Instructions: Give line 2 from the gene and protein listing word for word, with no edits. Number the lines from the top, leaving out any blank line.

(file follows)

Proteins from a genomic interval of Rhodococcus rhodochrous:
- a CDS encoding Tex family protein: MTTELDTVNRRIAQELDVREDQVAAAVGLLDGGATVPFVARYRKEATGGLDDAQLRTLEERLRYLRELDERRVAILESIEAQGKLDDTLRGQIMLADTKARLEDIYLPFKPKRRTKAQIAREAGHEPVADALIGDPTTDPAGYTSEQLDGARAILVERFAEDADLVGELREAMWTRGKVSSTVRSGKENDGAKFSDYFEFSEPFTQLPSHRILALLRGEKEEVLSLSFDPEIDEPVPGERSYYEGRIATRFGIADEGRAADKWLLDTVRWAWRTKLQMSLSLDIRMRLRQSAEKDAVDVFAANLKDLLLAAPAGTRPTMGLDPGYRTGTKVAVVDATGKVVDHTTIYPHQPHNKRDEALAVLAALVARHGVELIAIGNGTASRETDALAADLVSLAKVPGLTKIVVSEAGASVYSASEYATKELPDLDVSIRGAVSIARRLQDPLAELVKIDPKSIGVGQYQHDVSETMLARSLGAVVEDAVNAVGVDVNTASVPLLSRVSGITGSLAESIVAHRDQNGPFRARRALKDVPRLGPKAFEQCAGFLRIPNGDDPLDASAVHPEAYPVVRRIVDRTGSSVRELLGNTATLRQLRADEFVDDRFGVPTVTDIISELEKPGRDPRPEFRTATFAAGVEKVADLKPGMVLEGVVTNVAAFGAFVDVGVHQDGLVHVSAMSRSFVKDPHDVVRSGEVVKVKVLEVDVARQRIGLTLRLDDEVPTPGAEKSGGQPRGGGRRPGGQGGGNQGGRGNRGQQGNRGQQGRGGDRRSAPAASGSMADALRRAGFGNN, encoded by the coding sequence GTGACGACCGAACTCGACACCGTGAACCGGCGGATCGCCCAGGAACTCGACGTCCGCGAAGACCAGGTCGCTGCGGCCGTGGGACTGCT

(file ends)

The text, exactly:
- a CDS encoding Tex family protein: MTTELDTVNRRIAQELDVREDQVAAAVGLLDGGATVPFVARYRKEATGGLDDAQLRTLEERLRYLRELDERRVAILESIEAQGKLDDTLRGQIMLADTKARLEDIYLPFKPKRRTKAQIAREAGHEPVADALIGDPTTDPAGYTSEQLDGARAILVERFAEDADLVGELREAMWTRGKVSSTVRSGKENDGAKFSDYFEFSEPFTQLPSHRILALLRGEKEEVLSLSFDPEIDEPVPGERSYYEGRIATRFGIADEGRAADKWLLDTVRWAWRTKLQMSLSLDIRMRLRQSAEKDAVDVFAANLKDLLLAAPAGTRPTMGLDPGYRTGTKVAVVDATGKVVDHTTIYPHQPHNKRDEALAVLAALVARHGVELIAIGNGTASRETDALAADLVSLAKVPGLTKIVVSEAGASVYSASEYATKELPDLDVSIRGAVSIARRLQDPLAELVKIDPKSIGVGQYQHDVSETMLARSLGAVVEDAVNAVGVDVNTASVPLLSRVSGITGSLAESIVAHRDQNGPFRARRALKDVPRLGPKAFEQCAGFLRIPNGDDPLDASAVHPEAYPVVRRIVDRTGSSVRELLGNTATLRQLRADEFVDDRFGVPTVTDIISELEKPGRDPRPEFRTATFAAGVEKVADLKPGMVLEGVVTNVAAFGAFVDVGVHQDGLVHVSAMSRSFVKDPHDVVRSGEVVKVKVLEVDVARQRIGLTLRLDDEVPTPGAEKSGGQPRGGGRRPGGQGGGNQGGRGNRGQQGNRGQQGRGGDRRSAPAASGSMADALRRAGFGNN, encoded by the coding sequence GTGACGACCGAACTCGACACCGTGAACCGGCGGATCGCCCAGGAACTCGACGTCCGCGAAGACCAGGTCGCTGCGGCCGTGGGACTGCT